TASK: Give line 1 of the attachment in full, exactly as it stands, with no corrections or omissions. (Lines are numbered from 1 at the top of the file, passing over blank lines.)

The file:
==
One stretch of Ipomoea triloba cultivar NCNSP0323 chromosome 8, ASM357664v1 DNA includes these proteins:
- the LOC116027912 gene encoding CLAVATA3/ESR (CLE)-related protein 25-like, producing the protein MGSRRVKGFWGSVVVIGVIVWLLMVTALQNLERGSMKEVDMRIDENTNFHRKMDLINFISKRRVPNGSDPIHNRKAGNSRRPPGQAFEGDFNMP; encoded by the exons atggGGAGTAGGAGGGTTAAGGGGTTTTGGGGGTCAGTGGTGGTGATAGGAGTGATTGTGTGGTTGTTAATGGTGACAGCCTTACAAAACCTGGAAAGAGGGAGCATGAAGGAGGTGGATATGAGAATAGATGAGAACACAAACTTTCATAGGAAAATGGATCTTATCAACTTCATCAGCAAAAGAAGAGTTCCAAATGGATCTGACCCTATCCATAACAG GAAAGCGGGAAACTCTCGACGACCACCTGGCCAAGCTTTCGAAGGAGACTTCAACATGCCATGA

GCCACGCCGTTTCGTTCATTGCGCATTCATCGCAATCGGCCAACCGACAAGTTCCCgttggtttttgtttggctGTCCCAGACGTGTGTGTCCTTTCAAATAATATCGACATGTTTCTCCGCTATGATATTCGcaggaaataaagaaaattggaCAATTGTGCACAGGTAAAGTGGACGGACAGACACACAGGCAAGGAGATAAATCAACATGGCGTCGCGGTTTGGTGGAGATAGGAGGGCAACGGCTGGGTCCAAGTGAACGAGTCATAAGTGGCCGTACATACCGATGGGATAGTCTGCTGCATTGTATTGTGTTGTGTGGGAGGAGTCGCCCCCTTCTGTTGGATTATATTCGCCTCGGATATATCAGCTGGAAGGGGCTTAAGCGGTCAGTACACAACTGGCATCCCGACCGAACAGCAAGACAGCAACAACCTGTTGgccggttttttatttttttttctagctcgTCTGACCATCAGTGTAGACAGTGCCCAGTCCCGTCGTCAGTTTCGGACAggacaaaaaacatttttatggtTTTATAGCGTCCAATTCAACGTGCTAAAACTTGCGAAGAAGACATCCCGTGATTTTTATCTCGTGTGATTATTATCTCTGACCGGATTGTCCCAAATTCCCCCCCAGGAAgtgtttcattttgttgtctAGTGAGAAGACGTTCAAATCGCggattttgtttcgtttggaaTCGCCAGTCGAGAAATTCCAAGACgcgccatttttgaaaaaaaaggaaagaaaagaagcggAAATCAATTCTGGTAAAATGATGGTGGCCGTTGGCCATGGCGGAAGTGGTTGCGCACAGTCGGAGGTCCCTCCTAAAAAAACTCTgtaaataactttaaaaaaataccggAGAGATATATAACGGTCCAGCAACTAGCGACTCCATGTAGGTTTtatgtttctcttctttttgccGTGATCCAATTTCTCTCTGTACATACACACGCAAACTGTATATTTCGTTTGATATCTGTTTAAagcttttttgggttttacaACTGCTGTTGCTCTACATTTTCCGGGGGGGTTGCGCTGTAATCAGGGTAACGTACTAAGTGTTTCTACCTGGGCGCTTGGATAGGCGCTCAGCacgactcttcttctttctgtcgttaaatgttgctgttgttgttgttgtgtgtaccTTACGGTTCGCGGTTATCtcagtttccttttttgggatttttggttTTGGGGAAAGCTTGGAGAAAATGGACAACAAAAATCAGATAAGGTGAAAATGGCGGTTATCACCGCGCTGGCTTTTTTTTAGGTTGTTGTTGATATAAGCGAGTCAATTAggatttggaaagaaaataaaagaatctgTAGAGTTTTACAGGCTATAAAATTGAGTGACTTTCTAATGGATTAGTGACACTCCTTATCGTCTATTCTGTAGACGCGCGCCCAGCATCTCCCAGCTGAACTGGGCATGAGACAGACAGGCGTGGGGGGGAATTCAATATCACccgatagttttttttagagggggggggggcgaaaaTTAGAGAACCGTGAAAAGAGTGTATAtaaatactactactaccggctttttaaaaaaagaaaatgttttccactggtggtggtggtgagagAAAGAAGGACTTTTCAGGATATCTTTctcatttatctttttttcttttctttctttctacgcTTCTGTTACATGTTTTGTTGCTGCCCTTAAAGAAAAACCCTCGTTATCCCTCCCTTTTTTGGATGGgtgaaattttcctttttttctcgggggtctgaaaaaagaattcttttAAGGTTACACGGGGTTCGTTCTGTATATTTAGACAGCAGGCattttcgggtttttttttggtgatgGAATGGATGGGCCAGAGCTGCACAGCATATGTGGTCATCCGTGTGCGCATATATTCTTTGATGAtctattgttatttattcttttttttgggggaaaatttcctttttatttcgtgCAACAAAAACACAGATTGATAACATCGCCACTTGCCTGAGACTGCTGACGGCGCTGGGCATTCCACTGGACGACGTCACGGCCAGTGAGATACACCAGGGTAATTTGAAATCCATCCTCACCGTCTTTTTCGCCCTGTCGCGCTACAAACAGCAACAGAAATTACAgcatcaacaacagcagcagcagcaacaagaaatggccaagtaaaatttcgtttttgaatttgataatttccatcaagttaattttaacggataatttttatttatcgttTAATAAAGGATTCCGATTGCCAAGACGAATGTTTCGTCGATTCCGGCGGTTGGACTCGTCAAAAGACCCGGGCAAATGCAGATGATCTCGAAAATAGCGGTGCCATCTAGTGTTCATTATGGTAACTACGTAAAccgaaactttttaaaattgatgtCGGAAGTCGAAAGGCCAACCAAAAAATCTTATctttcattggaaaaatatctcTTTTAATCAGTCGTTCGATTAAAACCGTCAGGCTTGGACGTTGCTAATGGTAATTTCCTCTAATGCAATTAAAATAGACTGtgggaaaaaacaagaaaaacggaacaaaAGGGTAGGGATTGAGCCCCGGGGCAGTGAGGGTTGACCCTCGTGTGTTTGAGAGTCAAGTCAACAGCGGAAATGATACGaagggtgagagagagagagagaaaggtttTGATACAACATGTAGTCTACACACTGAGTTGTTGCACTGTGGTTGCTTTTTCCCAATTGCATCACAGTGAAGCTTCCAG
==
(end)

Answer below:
One stretch of Ipomoea triloba cultivar NCNSP0323 chromosome 8, ASM357664v1 DNA includes these proteins: